There is nothing particularly fiery about Tory Burch. Shortly after the 2004 debut of the fashion company that bears her name, Ms. Burch was profiled in The New York Times, with the reporter noting that if reserve could be bottled, Ms. Burch would probably “have a blockbuster fragrance.”First, to answer the dumb question, ambition is not a dirty word, certainly not in America. I am actually hard put to think of anything else we have in such a surfeit as ambition. Well, maybe opiates, guns, and sullen dissatisfaction with the state of the world.
So it may come as something of a surprise that the campaign she was promoting on Tuesday morning by phone from her office in the Flatiron district does not have a couple of starlet models photographed by the ubiquitous Mario Testino, but is instead a stark, black-and-white video, a public service announcement that takes on a thorny issue that dominated the last presidential campaign and has divided people on the right and left.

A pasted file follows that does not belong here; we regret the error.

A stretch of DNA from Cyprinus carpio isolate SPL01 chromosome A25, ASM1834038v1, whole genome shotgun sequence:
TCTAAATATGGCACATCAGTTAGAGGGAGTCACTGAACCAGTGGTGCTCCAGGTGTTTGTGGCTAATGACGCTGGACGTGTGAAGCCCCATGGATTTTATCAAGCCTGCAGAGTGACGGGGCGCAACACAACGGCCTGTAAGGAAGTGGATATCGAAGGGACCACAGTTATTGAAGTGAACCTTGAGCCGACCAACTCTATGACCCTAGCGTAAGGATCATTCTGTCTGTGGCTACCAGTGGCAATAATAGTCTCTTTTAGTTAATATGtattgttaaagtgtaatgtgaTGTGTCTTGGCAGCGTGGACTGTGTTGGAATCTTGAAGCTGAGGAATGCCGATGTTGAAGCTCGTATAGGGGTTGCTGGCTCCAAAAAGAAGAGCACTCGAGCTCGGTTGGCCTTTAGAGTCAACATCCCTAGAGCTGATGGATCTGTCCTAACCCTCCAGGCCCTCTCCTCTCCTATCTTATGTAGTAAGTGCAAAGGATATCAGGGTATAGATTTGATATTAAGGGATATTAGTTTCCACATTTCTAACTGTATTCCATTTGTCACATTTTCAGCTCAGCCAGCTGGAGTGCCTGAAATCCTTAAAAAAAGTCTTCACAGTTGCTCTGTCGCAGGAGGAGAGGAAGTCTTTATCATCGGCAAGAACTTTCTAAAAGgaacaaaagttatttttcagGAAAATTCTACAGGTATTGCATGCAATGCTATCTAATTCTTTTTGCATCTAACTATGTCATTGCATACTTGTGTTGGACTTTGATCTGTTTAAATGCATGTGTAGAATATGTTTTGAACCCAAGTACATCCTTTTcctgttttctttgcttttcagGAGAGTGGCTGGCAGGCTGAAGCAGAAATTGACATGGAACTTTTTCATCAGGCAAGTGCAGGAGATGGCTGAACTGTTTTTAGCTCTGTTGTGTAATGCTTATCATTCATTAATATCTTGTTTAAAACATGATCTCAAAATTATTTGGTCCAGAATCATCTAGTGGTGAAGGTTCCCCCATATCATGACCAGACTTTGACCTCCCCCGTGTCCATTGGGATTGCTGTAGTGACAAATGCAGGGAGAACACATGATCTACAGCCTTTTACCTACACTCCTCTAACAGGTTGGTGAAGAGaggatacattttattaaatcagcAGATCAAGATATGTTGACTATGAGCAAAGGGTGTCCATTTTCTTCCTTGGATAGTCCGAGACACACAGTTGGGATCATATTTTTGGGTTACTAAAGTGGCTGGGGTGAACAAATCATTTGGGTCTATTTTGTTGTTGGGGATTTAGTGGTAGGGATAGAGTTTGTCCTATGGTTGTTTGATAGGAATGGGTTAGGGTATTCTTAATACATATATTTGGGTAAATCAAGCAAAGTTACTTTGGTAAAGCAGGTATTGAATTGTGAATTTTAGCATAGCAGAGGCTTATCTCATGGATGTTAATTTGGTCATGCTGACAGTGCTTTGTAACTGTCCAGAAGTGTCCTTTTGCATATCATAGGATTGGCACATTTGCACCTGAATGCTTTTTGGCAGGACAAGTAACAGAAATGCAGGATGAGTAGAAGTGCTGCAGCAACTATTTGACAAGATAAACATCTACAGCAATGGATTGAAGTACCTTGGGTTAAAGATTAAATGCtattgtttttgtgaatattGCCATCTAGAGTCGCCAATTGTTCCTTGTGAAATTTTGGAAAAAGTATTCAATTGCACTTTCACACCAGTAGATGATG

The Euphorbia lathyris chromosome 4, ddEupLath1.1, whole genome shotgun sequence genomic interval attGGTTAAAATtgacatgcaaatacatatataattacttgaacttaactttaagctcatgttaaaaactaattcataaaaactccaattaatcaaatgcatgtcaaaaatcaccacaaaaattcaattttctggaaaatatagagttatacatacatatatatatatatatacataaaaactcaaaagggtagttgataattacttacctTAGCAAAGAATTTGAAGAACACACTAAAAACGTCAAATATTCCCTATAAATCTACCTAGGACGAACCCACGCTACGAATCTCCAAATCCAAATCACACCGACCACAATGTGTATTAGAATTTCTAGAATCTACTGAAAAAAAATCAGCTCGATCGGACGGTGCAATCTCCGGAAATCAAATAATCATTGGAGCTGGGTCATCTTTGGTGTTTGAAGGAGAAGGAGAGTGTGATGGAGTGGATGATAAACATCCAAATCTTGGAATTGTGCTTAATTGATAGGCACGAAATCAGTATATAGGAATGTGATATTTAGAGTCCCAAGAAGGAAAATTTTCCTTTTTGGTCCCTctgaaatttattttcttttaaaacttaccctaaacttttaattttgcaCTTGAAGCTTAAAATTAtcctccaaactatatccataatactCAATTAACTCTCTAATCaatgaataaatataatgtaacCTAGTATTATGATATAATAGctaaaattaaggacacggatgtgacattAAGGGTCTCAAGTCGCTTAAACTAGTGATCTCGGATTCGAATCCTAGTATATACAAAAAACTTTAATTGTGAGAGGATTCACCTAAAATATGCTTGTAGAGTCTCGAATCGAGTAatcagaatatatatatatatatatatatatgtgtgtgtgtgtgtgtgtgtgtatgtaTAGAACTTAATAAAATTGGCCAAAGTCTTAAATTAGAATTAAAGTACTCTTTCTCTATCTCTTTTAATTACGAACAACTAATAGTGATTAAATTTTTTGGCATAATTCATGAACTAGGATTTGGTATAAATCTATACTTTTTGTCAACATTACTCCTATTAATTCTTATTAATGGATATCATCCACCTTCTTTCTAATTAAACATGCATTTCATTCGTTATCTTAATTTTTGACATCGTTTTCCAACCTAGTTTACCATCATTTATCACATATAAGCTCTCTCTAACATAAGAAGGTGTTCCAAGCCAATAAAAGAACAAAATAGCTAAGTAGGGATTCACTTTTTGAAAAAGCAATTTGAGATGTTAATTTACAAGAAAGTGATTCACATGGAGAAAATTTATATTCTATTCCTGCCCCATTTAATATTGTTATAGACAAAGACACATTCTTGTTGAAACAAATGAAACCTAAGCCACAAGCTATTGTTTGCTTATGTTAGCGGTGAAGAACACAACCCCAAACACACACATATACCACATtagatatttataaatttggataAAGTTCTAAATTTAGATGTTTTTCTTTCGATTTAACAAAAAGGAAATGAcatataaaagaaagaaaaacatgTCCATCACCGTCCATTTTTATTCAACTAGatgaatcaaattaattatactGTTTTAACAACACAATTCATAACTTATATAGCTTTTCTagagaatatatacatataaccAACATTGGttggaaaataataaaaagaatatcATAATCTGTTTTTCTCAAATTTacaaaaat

Making its debut next Wednesday, on International Women’s Day, the campaign, called “Embrace Ambition,” features Julianne Moore, Melinda Gates, Gwyneth Paltrow, Jamie Lee Curtis, Anna Wintour, Reese Witherspoon and other famous people (both male and female) talking in front of a scrim about reclaiming a word that has often been used to vilify women.
“We embrace ambition,” Ms. Paltrow says.
“I can think of a lot of dirty words,” Ms. Witherspoon says. “Ambition is not one of them.”
All the proceeds from the sale of accompanying bracelets and T-shirts will go toward a foundation Ms. Burch started in 2009 to help female entrepreneurs.
But the notion that what we lack in America is ambition is so ridiculous to me that I don't even know where to start criticizing it. As for things we actually need more of, I could make a very long list, starting with friendship, neighborly kindness, calm reflection, serious thought, mutual understanding, and the ability to be happy with what we have instead of always needing more.